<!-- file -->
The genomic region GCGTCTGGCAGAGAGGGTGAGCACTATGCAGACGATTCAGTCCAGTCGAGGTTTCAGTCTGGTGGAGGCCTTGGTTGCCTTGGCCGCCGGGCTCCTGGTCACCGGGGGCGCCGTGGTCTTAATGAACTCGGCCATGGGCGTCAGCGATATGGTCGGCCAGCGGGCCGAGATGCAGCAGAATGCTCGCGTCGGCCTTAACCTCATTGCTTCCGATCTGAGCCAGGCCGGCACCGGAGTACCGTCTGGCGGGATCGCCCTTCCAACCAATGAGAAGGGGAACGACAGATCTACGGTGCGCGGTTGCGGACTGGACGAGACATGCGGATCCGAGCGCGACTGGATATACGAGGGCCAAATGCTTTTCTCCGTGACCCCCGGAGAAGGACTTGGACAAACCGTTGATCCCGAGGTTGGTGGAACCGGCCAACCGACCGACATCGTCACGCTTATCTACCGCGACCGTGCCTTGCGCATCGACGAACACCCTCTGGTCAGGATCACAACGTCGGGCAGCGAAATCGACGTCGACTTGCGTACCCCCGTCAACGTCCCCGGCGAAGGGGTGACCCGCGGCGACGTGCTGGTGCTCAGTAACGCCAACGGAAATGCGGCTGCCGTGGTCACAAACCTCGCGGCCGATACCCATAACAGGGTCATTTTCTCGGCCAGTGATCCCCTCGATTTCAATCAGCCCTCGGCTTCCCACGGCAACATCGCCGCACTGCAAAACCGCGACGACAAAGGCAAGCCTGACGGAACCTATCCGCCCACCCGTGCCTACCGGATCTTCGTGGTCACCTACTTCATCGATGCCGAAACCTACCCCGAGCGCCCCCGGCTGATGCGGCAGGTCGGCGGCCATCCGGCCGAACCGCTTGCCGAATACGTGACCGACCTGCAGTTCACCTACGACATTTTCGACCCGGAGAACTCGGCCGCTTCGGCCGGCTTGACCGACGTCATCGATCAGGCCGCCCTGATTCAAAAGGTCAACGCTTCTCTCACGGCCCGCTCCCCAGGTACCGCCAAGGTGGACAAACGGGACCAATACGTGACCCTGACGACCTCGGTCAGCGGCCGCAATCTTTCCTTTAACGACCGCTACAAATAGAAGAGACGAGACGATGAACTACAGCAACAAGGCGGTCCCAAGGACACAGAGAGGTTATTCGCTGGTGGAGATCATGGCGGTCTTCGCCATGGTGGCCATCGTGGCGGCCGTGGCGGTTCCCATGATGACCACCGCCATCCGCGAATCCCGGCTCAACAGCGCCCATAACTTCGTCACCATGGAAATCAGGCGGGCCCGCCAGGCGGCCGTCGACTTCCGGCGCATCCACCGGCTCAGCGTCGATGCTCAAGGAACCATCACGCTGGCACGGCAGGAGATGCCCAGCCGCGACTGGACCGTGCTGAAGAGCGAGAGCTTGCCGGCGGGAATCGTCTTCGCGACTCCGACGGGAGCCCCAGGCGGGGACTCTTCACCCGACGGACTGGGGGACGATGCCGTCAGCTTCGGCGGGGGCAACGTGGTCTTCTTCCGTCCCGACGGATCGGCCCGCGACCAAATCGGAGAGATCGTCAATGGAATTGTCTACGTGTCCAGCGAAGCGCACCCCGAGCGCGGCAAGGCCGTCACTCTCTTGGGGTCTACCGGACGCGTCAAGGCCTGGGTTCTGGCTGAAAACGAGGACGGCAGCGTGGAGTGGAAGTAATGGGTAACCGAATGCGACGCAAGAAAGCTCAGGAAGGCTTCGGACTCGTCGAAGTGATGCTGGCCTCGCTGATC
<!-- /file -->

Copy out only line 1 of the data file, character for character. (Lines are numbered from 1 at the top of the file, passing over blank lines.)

The genomic region GCGTCTGGCAGAGAGGGTGAGCACTATGCAGACGATTCAGTCCAGTCGAGGTTTCAGTCTGGTGGAGGCCTTGGTTGCCTTGGCCGCCGGGCTCCTGGTCACCGGGGGCGCCGTGGTCTTAATGAACTCGGCCATGGGCGTCAGCGATATGGTCGGCCAGCGGGCCGAGATGCAGCAGAATGCTCGCGTCGGCCTTAACCTCATTGCTTCCGATCTGAGCCAGGCCGGCACCGGAGTACCGTCTGGCGGGATCGCCCTTCCAACCAATGAGAAGGGGAACGACAGATCTACGGTGCGCGGTTGCGGACTGGACGAGACATGCGGATCCGAGCGCGACTGGATATACGAGGGCCAAATGCTTTTCTCCGTGACCCCCGGAGAAGGACTTGGACAAACCGTTGATCCCGAGGTTGGTGGAACCGGCCAACCGACCGACATCGTCACGCTTATCTACCGCGACCGTGCCTTGCGCATCGACGAACACCCTCTGGTCAGGATCACAACGTCGGGCAGCGAAATCGACGTCGACTTGCGTACCCCCGTCAACGTCCCCGGCGAAGGGGTGACCCGCGGCGACGTGCTGGTGCTCAGTAACGCCAACGGAAATGCGGCTGCCGTGGTCACAAACCTCGCGGCCGATACCCATAACAGGGTCATTTTCTCGGCCAGTGATCCCCTCGATTTCAATCAGCCCTCGGCTTCCCACGGCAACATCGCCGCACTGCAAAACCGCGACGACAAAGGCAAGCCTGACGGAACCTATCCGCCCACCCGTGCCTACCGGATCTTCGTGGTCACCTACTTCATCGATGCCGAAACCTACCCCGAGCGCCCCCGGCTGATGCGGCAGGTCGGCGGCCATCCGGCCGAACCGCTTGCCGAATACGTGACCGACCTGCAGTTCACCTACGACATTTTCGACCCGGAGAACTCGGCCGCTTCGGCCGGCTTGACCGACGTCATCGATCAGGCCGCCCTGATTCAAAAGGTCAACGCTTCTCTCACGGCCCGCTCCCCAGGTACCGCCAAGGTGGACAAACGGGACCAATACGTGACCCTGACGACCTCGGTCAGCGGCCGCAATCTTTCCTTTAACGACCGCTACAAATAGAAGAGACGAGACGATGAACTACAGCAACAAGGCGGTCCCAAGGACACAGAGAGGTTATTCGCTGGTGGAGATCATGGCGGTCTTCGCCATGGTGGCCATCGTGGCGGCCGTGGCGGTTCCCATGATGACCACCGCCATCCGCGAATCCCGGCTCAACAGCGCCCATAACTTCGTCACCATGGAAATCAGGCGGGCCCGCCAGGCGGCCGTCGACTTCCGGCGCATCCACCGGCTCAGCGTCGATGCTCAAGGAACCATCACGCTGGCACGGCAGGAGATGCCCAGCCGCGACTGGACCGTGCTGAAGAGCGAGAGCTTGCCGGCGGGAATCGTCTTCGCGACTCCGACGGGAGCCCCAGGCGGGGACTCTTCACCCGACGGACTGGGGGACGATGCCGTCAGCTTCGGCGGGGGCAACGTGGTCTTCTTCCGTCCCGACGGATCGGCCCGCGACCAAATCGGAGAGATCGTCAATGGAATTGTCTACGTGTCCAGCGAAGCGCACCCCGAGCGCGGCAAGGCCGTCACTCTCTTGGGGTCTACCGGACGCGTCAAGGCCTGGGTTCTGGCTGAAAACGAGGACGGCAGCGTGGAGTGGAAGTAATGGGTAACCGAATGCGACGCAAGAAAGCTCAGGAAGGCTTCGGACTCGTCGAAGTGATGCTGGCCTCGCTGATC